In a recent filing with the U.S. Securities and Exchange Commission (SEC), Tesla CEO Elon Musk formally moved to terminate his acquisition attempt of social media platform Twitter. Musk and the Twitter board had agreed to a buyout at $54.20 per share, or $44 billion.
In a letter, Musk’s legal team stated that despite the Tesla CEO’s requests for critical data on the social media platform’s users, Twitter had been uncooperative. Skadden Arps attorney Mike Ringler wrote that “Twitter has not complied with its contractual obligations.”
Musk had demanded more data from Twitter after the social media company noted in an SEC filing that less than 5% of its users are fake accounts. Musk has noted that he believes Twitter’s estimates are grossly inaccurate.
“Twitter has failed or refused to provide this information. Sometimes Twitter has ignored Mr. Musk’s requests, sometimes it has rejected them for reasons that appear to be unjustified, and sometimes it has claimed to comply while giving Mr. Musk incomplete or unusable information,” the lawyer wrote.
“Twitter has not provided information that Mr. Musk has requested for nearly two months notwithstanding his repeated, detailed clarifications intended to simplify Twitter’s identification, collection, and disclosure of the most relevant information sought in Mr. Musk’s original requests,” Ringler added.
The lawyer added that while Twitter did eventually provide Musk with some information, the information was limited and came with strings attached.
“While Twitter has provided some information, that information has come with strings attached, use limitations or other artificial formatting features, which has rendered some of the information minimally useful to Mr. Musk and his advisors. For example, when Twitter finally provided access to the eight developer “APIs” first explicitly requested by Mr. Musk in the May 25 Letter, those APIs contained a rate limit lower than what Twitter provides to its largest enterprise customers,” he wrote.
Ringler also noted that Twitter had breached its merger agreement with Musk because of “materially inaccurate representations.” This is reportedly based on Musk’s own preliminary review of spam accounts on Twitter. The social media company, for its part, has maintained that it’s not possible to calculate spam accounts from solely public information.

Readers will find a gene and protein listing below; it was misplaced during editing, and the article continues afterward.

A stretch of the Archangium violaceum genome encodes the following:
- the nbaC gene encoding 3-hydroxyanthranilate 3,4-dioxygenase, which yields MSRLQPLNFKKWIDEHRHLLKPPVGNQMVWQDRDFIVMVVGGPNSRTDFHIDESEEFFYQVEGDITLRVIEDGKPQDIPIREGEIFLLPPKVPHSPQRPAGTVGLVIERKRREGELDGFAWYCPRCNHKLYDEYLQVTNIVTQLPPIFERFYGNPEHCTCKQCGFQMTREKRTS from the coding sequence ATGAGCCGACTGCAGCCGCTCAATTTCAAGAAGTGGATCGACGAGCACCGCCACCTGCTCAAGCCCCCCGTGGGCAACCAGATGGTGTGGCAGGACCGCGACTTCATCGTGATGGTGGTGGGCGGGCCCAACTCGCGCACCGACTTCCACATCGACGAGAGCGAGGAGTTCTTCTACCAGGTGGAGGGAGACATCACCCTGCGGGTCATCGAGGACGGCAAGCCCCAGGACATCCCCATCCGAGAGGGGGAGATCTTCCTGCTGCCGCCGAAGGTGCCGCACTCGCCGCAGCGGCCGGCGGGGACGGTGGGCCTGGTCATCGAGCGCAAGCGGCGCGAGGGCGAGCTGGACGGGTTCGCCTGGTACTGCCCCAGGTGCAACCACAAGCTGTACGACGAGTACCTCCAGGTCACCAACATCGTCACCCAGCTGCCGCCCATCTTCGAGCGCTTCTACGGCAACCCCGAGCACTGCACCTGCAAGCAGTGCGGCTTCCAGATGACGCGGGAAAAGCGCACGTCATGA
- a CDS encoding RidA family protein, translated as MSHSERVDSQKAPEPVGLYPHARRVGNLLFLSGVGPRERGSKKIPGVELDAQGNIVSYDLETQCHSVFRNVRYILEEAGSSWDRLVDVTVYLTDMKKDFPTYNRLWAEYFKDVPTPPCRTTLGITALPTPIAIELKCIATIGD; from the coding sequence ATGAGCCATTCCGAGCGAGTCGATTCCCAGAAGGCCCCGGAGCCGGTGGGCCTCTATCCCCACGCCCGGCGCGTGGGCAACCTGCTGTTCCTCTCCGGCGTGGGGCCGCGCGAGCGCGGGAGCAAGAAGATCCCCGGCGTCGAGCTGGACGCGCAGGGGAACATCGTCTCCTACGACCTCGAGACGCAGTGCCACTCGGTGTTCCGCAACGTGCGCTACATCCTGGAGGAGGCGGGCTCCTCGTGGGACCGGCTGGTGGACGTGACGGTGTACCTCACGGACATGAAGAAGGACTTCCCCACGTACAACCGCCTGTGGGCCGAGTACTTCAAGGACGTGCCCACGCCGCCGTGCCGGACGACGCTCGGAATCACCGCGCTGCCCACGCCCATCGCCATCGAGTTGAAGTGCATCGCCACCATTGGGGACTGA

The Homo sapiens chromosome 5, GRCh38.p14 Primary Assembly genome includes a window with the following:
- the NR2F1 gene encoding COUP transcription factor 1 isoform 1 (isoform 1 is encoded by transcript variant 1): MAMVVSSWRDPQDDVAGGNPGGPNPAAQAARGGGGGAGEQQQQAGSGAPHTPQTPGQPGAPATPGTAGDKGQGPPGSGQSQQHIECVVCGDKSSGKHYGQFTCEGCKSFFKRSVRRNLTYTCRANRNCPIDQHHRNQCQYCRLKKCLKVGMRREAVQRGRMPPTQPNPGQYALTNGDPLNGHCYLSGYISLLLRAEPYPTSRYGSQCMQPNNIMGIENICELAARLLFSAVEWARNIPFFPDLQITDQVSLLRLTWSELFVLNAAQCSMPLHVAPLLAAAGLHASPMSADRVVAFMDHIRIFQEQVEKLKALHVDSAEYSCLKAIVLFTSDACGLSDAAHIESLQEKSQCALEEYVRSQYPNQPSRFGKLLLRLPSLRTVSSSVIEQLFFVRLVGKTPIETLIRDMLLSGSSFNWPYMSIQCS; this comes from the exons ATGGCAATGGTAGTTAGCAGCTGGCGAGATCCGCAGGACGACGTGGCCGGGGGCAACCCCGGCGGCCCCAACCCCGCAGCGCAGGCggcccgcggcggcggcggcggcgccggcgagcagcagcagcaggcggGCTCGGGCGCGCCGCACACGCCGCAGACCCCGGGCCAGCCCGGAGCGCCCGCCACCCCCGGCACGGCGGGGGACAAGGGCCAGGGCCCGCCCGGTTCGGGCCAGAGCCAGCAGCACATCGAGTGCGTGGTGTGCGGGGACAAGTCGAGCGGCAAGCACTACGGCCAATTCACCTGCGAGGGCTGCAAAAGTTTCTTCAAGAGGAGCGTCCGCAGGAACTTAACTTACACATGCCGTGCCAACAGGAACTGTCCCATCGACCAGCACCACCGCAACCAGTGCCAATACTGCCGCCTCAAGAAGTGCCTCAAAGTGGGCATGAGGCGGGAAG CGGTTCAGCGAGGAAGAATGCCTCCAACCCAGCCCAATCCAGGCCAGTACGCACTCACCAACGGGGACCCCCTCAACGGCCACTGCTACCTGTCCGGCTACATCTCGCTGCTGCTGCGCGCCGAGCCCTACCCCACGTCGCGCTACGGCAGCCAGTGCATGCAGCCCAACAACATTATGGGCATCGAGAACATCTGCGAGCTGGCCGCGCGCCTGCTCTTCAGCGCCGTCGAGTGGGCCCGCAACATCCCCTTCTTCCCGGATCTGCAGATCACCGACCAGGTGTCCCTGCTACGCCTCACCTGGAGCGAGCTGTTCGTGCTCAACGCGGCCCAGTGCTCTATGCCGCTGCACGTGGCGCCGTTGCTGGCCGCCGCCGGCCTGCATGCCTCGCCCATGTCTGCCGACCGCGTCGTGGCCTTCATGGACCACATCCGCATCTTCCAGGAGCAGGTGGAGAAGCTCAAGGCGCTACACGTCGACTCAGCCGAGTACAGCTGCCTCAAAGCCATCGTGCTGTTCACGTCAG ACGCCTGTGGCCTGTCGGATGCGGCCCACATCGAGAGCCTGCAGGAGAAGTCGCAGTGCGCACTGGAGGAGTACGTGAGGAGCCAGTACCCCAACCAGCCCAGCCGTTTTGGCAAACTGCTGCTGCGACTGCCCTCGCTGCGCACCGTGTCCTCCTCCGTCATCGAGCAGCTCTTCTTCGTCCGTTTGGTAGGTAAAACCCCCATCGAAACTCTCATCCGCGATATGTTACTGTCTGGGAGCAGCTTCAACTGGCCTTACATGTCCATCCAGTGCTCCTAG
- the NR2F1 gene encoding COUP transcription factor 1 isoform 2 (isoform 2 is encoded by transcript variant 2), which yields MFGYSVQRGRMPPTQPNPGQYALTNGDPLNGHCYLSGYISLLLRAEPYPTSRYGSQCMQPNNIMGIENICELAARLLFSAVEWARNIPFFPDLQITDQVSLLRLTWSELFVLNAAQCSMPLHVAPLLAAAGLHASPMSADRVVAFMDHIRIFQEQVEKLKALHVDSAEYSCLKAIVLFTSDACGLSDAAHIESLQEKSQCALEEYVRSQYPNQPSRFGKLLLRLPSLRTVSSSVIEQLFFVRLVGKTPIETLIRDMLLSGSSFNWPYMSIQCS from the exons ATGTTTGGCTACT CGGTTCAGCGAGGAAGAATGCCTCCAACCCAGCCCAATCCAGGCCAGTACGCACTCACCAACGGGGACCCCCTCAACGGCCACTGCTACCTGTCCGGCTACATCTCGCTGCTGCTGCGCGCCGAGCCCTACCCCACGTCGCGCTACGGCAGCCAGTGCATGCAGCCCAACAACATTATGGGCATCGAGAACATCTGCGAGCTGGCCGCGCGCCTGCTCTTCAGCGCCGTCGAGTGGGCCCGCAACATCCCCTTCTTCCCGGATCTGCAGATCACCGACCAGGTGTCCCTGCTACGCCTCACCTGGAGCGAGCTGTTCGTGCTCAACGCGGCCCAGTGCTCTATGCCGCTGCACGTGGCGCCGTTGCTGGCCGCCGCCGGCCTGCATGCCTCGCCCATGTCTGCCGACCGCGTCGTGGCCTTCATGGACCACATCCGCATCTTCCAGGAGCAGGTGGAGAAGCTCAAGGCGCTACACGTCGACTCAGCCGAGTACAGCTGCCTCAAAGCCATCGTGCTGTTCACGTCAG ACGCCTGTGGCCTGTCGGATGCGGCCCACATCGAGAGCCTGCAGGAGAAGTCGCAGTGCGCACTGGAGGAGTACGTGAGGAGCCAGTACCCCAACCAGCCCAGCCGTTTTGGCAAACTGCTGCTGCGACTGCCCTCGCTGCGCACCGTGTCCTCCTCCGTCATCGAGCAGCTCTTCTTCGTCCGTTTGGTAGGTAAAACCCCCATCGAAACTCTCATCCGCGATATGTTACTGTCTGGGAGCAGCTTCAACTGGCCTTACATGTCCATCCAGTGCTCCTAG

“While this analysis remains ongoing, all indications suggest that several of Twitter’s public disclosures regarding its mDAUs are either false or materially misleading. Despite public speculation on this point, Mr. Musk did not waive his right to review Twitter’s data and information simply because he chose not to seek this data and information before entering into the Merger Agreement. In fact, he negotiated access and information rights within the Merger Agreement precisely so that he could review data and information that is important to Twitter’s business before financing and completing the transaction,” Ringler wrote.
In response to Musk’s filing, Twitter Board Chairman Bret Taylor has stated that Twitter is still committed to closing the deal with the Tesla CEO. Taylor also made it a point that Twitter is looking to close Musk’s acquisition at the agreed-upon price of $44 billion.
“The Twitter Board is committed to closing the transaction on the price and terms agreed upon with Mr. Musk and plans to pursue legal action to enforce the merger agreement. We are confident we will prevail in the Delaware Court of Chancery,” Taylor wrote.
Musk’s filing can be viewed below.
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